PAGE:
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Detroit teachers see pay increases and more worker protections as part of tentative deal

Terrence Martin, president of the Detroit Federation of Teachers, speaks during a media briefing Friday, May 24.
Detroit Federation of Teachers president Terrence Martin said union members will vote on whether to ratify the one-year, tentative agreement Tuesday. As part of the agreement, the union secured pay increases for teachers and bonuses for long-term substitutes and retirees returning to the district. Photo taken May 24, 2019.
Lori Higgins

Detroit teachers reached a tentative agreement with the Detroit school district that could result in a one-year contract that includes pay raises and bonuses if teachers ratify it on Tuesday.

All current union employees on the step scale will be moved up a step. In addition, some of the district’s highest paid teachers, who are at the top of the step scale, will get a 2.74% wage increase and some members could get a $1,500 bonus. The union also secured pay increases for teachers and bonuses for long-term substitutes and retirees returning to the district.

Detroit Federation of Teachers President Terrence Martin said union leaders will discuss the tentative agreement with members on Tuesday.

“A vote will take place via secret ballot following the meeting,” he said in a statement.

The school board and the Detroit Financial Review Commission also must approve the agreement. Once final, the contract will immediately go into effect, resolving months of tense bargaining talks. The union, which represents about 4,000 employees, has been working under the three-year contract that expired in June.

When the district prepared to reopen schools this fall, the COVID pandemic intensified teachers’ fears over health and safety. A separate deal in late August offered hazard pay to teachers working inside school buildings and ongoing, voluntary COVID testing for students and staff after the union threatened to launch a “safety strike.”

“This agreement is less about the reopening of schools and more about a continuing commitment to raise teacher salaries to continue to retain and recruit teachers,” superintendent Nikolai Vitti said in a statement.

In addition to pay bumps for teachers, long-term substitutes and retirees returning to the district are eligible for a $900 bonus, except those with daily teaching assignments. Retirees hired after June 30 will start on step one of the pay scale. (Steps set the salaries of teachers based on years of experience and education level.) The district will also increase the minimum pay of all DFT hourly employees who are not on steps to $15.

As announced earlier this year, salaries for teachers hired for the 2020-21 school year will increase to $51,071, and those with advanced degrees will start at a base salary between $58,142 and $58,742, depending on their education level. All current union employees on the pay scale will be moved up a step. The highest paid teachers with a master’s degree would now earn about $75,000 a year. Last year, these teachers earned about $73,000.

Last year, the union won a 4% increase for teachers at the top of the step schedule. The increase last year put their earnings above what they were making in 2009, when the state began appointing a series of emergency managers to oversee the district. During that period of emergency management, teachers’ salaries were cut 10%.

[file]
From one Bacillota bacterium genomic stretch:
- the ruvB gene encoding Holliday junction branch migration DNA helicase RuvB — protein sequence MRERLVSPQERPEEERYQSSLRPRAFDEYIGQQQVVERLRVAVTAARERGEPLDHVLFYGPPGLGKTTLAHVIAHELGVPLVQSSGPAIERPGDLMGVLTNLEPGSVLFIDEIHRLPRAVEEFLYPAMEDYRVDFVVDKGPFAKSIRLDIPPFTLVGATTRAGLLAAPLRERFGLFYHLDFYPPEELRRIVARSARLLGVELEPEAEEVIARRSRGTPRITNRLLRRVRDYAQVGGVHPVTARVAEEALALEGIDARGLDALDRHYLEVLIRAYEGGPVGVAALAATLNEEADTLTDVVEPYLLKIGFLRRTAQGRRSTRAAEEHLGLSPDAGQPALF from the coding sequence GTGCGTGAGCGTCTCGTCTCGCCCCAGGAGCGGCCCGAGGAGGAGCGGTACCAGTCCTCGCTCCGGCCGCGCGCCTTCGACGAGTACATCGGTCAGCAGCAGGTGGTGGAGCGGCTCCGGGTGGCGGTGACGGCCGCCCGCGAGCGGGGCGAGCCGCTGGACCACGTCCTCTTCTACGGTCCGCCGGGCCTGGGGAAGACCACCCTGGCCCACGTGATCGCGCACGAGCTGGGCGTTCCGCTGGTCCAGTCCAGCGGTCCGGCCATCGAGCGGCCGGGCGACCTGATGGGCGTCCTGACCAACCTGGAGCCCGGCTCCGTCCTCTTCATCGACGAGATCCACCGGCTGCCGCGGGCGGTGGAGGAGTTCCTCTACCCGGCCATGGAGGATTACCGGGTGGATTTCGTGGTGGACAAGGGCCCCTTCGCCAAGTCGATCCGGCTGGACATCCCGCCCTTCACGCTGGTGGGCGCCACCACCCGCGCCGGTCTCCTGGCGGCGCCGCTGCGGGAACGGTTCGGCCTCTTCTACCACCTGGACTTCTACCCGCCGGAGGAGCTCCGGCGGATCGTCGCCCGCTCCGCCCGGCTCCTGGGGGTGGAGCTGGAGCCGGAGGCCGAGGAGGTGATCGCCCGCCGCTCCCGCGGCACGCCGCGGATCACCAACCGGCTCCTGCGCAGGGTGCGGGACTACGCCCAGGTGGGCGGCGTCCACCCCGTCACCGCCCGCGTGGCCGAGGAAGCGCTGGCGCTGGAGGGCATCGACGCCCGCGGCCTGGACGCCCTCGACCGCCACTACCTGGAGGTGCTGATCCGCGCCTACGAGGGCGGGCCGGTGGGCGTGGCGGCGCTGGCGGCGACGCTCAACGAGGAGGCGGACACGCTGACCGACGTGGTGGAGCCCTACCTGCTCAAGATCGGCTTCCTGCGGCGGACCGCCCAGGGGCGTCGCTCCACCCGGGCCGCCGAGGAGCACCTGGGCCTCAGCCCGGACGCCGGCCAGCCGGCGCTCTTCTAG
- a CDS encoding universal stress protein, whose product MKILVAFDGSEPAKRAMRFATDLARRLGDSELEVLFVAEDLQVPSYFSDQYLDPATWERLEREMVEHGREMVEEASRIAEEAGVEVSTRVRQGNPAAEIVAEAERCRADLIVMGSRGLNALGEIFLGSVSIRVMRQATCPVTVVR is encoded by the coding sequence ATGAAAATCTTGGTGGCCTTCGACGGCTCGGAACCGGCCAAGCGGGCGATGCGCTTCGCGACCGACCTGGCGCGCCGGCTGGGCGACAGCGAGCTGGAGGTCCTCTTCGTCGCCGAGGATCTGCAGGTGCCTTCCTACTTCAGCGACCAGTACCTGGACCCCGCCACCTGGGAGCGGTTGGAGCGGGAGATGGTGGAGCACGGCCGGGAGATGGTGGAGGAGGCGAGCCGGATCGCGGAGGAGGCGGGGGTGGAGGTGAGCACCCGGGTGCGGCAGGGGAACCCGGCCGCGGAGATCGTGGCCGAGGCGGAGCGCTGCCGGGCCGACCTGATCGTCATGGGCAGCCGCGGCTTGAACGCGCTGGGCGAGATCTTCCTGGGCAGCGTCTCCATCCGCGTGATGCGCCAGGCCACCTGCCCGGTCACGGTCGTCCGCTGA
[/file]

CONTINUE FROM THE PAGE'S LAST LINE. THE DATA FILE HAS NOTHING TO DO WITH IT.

Along with pay boosts, the agreement includes a provision that calls for the district’s civil rights office to investigate allegations of harassment, retaliation, and discrimination against union employees. Union employees will also be allowed to participate in organizing activities while on school property. The contract also outlines efforts the district and union leaders will make to improve teacher retention.

Recruiting and retaining teachers will be crucial, Vitti said, as most veteran teachers are in the process of retiring. Vitti said about 94% of teachers returned to work this year. Last year about 90% returned.

College graduates will be allowed to teach in the district while earning their teaching certification as part of the district’s “Pathways Program.” A Pathways candidate with a bachelor’s degree will have a starting salary of $38,500.

Teacher mentors are helping newly hired teachers build a positive learning culture at their schools through one-on-one meetings and professional development activities. This initiative began last year, but is now part of the tentative agreement.

These teachers will be selected based on the number of new teachers at each school, a new teacher’s assigned grade level and subject area, and principal input. These mentors will receive a $500 stipend and additional pay for attending training workshops outside of regular work hours.

Special education teachers who volunteer to be a lead teacher will receive a $3,000 stipend for the 2020-21 school year. These teachers will work with their school’s special education staff to schedule meetings and ensure the school complies with students’ specialized education plans.

The district is also bolstering student engagement efforts.

Teachers and deans of culture can apply for the positions of school equity lead and civic literacy club advisor. The school equity leads will help support student learning needs at their schools, and will be required to attend antiracism training. This position pays a one-year, $1,500 stipend. The civic literacy club advisor will help register students to vote and support other civic engagement projects. These advisors will receive a $1,000 stipend.

The full agreement is posted on the union’s website.

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